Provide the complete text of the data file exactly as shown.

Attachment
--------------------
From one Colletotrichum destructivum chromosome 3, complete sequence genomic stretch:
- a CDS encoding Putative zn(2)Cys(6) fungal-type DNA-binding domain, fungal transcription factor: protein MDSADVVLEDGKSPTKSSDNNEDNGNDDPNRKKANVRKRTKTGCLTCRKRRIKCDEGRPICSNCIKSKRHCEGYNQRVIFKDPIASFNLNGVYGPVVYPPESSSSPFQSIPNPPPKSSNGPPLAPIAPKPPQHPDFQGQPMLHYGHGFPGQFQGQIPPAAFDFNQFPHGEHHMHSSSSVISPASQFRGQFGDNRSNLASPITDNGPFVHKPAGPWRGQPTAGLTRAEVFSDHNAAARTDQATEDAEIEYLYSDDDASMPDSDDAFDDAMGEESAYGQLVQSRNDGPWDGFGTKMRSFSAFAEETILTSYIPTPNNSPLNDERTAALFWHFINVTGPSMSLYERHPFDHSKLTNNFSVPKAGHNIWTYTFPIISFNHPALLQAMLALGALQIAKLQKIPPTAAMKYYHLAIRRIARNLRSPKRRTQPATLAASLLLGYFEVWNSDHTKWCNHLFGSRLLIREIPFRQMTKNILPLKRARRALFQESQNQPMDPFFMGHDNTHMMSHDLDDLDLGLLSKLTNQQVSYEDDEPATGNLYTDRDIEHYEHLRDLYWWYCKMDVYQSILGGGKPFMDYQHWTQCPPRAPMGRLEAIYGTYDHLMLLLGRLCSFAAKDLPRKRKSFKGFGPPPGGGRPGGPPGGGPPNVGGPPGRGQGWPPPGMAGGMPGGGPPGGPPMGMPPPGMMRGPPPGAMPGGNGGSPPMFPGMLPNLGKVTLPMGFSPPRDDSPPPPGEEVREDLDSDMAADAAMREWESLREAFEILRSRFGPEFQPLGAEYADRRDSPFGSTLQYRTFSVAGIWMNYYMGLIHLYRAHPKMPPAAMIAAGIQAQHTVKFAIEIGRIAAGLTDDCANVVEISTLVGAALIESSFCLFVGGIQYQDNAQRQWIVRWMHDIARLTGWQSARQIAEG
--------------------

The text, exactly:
From one Colletotrichum destructivum chromosome 3, complete sequence genomic stretch:
- a CDS encoding Putative zn(2)Cys(6) fungal-type DNA-binding domain, fungal transcription factor: protein MDSADVVLEDGKSPTKSSDNNEDNGNDDPNRKKANVRKRTKTGCLTCRKRRIKCDEGRPICSNCIKSKRHCEGYNQRVIFKDPIASFNLNGVYGPVVYPPESSSSPFQSIPNPPPKSSNGPPLAPIAPKPPQHPDFQGQPMLHYGHGFPGQFQGQIPPAAFDFNQFPHGEHHMHSSSSVISPASQFRGQFGDNRSNLASPITDNGPFVHKPAGPWRGQPTAGLTRAEVFSDHNAAARTDQATEDAEIEYLYSDDDASMPDSDDAFDDAMGEESAYGQLVQSRNDGPWDGFGTKMRSFSAFAEETILTSYIPTPNNSPLNDERTAALFWHFINVTGPSMSLYERHPFDHSKLTNNFSVPKAGHNIWTYTFPIISFNHPALLQAMLALGALQIAKLQKIPPTAAMKYYHLAIRRIARNLRSPKRRTQPATLAASLLLGYFEVWNSDHTKWCNHLFGSRLLIREIPFRQMTKNILPLKRARRALFQESQNQPMDPFFMGHDNTHMMSHDLDDLDLGLLSKLTNQQVSYEDDEPATGNLYTDRDIEHYEHLRDLYWWYCKMDVYQSILGGGKPFMDYQHWTQCPPRAPMGRLEAIYGTYDHLMLLLGRLCSFAAKDLPRKRKSFKGFGPPPGGGRPGGPPGGGPPNVGGPPGRGQGWPPPGMAGGMPGGGPPGGPPMGMPPPGMMRGPPPGAMPGGNGGSPPMFPGMLPNLGKVTLPMGFSPPRDDSPPPPGEEVREDLDSDMAADAAMREWESLREAFEILRSRFGPEFQPLGAEYADRRDSPFGSTLQYRTFSVAGIWMNYYMGLIHLYRAHPKMPPAAMIAAGIQAQHTVKFAIEIGRIAAGLTDDCANVVEISTLVGAALIESSFCLFVGGIQYQDNAQRQWIVRWMHDIARLTGWQSARQIAEG